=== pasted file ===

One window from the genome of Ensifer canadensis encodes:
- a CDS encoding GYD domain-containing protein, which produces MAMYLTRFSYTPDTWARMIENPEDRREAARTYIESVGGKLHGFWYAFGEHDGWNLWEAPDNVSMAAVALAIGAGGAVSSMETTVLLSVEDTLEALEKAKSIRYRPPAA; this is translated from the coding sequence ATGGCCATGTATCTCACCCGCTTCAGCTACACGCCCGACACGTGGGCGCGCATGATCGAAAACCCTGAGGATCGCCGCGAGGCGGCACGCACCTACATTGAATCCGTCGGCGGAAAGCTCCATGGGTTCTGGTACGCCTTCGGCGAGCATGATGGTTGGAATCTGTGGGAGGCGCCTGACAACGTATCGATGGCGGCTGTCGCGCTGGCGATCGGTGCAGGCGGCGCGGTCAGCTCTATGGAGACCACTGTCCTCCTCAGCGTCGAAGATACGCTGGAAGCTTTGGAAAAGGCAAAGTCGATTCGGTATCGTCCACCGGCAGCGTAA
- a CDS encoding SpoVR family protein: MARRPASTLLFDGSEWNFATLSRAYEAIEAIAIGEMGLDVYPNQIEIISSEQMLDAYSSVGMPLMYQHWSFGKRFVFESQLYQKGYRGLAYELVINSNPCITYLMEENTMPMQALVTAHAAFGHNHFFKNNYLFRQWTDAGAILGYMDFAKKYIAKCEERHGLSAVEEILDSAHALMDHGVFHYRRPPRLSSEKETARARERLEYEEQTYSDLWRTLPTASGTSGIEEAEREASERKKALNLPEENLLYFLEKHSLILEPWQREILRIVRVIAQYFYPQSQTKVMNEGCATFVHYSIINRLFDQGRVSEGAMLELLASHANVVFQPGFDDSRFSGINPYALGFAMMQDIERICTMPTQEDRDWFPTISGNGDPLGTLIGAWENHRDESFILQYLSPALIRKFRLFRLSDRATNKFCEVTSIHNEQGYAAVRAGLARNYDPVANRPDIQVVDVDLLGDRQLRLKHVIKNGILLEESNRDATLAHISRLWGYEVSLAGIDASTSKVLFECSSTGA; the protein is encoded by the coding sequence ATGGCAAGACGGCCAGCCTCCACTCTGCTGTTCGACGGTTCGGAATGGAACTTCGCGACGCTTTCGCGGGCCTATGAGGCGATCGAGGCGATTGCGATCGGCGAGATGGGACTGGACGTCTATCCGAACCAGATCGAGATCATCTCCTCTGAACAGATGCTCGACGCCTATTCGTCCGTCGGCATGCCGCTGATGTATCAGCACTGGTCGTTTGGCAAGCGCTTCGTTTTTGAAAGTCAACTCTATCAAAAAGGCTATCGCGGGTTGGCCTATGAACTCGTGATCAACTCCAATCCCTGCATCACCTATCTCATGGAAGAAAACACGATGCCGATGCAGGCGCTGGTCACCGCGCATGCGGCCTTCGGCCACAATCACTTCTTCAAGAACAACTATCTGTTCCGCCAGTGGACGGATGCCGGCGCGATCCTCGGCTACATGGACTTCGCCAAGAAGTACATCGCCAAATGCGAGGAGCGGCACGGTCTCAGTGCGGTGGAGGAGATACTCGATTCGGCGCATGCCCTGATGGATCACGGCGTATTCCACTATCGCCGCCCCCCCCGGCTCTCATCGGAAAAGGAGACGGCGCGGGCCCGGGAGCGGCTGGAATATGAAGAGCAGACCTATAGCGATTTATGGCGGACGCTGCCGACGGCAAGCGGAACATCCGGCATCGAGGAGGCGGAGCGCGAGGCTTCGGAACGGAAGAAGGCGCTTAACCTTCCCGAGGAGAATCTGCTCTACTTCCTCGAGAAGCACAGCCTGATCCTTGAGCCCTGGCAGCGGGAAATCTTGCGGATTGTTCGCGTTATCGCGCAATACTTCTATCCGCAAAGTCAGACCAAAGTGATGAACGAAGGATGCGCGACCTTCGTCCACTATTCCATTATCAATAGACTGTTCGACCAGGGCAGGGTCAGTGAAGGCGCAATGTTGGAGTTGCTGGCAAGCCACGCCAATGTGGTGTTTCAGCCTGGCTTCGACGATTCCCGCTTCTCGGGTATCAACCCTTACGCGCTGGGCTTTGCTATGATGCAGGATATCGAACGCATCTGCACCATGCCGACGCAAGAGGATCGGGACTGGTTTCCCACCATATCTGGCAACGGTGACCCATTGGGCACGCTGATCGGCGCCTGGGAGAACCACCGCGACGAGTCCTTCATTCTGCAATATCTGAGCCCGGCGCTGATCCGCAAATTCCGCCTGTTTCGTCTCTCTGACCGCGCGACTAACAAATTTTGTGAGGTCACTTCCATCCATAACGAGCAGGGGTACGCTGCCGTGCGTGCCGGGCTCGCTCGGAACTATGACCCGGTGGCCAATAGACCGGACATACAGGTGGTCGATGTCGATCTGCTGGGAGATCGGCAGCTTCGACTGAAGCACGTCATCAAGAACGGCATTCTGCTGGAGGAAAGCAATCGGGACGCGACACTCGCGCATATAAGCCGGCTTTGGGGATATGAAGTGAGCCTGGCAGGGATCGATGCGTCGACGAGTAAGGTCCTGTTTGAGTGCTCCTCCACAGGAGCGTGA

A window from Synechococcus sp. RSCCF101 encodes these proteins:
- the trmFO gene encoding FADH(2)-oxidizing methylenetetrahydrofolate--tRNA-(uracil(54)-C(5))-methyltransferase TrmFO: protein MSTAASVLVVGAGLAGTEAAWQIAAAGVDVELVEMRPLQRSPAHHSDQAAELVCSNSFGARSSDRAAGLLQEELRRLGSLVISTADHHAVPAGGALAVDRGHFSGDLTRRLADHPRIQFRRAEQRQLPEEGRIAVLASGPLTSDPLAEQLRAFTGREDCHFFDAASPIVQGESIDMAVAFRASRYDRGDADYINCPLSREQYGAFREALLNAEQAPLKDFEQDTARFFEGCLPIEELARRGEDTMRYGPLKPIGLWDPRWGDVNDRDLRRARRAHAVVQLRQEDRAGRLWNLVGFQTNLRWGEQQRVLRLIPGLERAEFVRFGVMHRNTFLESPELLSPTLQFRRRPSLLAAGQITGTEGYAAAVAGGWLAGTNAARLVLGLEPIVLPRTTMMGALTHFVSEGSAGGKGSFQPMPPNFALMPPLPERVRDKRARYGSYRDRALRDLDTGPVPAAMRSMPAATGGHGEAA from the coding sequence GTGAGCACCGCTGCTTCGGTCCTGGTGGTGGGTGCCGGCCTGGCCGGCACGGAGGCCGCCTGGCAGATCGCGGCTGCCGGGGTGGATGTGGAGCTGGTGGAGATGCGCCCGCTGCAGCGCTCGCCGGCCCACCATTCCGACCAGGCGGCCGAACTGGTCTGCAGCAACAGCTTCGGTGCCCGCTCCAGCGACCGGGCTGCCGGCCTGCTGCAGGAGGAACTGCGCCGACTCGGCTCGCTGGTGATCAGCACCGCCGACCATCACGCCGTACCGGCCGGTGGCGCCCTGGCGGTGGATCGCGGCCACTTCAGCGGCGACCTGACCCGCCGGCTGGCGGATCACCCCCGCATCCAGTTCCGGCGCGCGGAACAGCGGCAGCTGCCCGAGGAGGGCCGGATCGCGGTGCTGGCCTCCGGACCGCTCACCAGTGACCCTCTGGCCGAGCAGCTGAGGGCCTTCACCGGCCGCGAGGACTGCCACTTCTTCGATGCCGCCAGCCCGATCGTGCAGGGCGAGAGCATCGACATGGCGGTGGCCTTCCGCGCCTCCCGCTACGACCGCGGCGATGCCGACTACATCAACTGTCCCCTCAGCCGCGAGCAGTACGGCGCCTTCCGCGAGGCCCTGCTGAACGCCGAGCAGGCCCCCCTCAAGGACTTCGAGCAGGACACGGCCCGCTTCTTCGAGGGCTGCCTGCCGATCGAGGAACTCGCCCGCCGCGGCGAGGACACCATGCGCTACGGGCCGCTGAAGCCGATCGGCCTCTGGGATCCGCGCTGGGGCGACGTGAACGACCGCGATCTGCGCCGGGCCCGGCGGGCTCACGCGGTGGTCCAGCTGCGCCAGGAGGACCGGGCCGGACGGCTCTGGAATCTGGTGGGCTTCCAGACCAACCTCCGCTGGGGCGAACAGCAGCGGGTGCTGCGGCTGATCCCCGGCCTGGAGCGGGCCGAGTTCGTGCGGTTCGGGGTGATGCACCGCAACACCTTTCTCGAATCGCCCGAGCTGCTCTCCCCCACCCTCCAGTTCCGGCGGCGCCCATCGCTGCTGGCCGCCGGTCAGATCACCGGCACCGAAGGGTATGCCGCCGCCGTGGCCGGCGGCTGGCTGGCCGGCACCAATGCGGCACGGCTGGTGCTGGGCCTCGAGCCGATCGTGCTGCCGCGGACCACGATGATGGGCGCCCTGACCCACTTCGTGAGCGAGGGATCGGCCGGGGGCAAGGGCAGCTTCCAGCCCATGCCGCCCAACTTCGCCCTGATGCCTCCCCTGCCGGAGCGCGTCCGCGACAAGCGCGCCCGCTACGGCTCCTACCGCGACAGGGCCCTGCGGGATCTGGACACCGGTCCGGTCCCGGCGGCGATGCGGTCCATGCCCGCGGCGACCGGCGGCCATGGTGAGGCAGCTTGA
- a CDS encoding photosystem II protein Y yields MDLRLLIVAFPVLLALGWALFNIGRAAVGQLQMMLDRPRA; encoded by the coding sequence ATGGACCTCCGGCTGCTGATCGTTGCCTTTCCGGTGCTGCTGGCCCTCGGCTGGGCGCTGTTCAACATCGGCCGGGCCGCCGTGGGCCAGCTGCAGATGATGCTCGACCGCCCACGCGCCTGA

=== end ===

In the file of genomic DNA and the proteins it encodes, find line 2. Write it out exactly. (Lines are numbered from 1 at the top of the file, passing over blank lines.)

- a CDS encoding GYD domain-containing protein, which produces MAMYLTRFSYTPDTWARMIENPEDRREAARTYIESVGGKLHGFWYAFGEHDGWNLWEAPDNVSMAAVALAIGAGGAVSSMETTVLLSVEDTLEALEKAKSIRYRPPAA; this is translated from the coding sequence ATGGCCATGTATCTCACCCGCTTCAGCTACACGCCCGACACGTGGGCGCGCATGATCGAAAACCCTGAGGATCGCCGCGAGGCGGCACGCACCTACATTGAATCCGTCGGCGGAAAGCTCCATGGGTTCTGGTACGCCTTCGGCGAGCATGATGGTTGGAATCTGTGGGAGGCGCCTGACAACGTATCGATGGCGGCTGTCGCGCTGGCGATCGGTGCAGGCGGCGCGGTCAGCTCTATGGAGACCACTGTCCTCCTCAGCGTCGAAGATACGCTGGAAGCTTTGGAAAAGGCAAAGTCGATTCGGTATCGTCCACCGGCAGCGTAA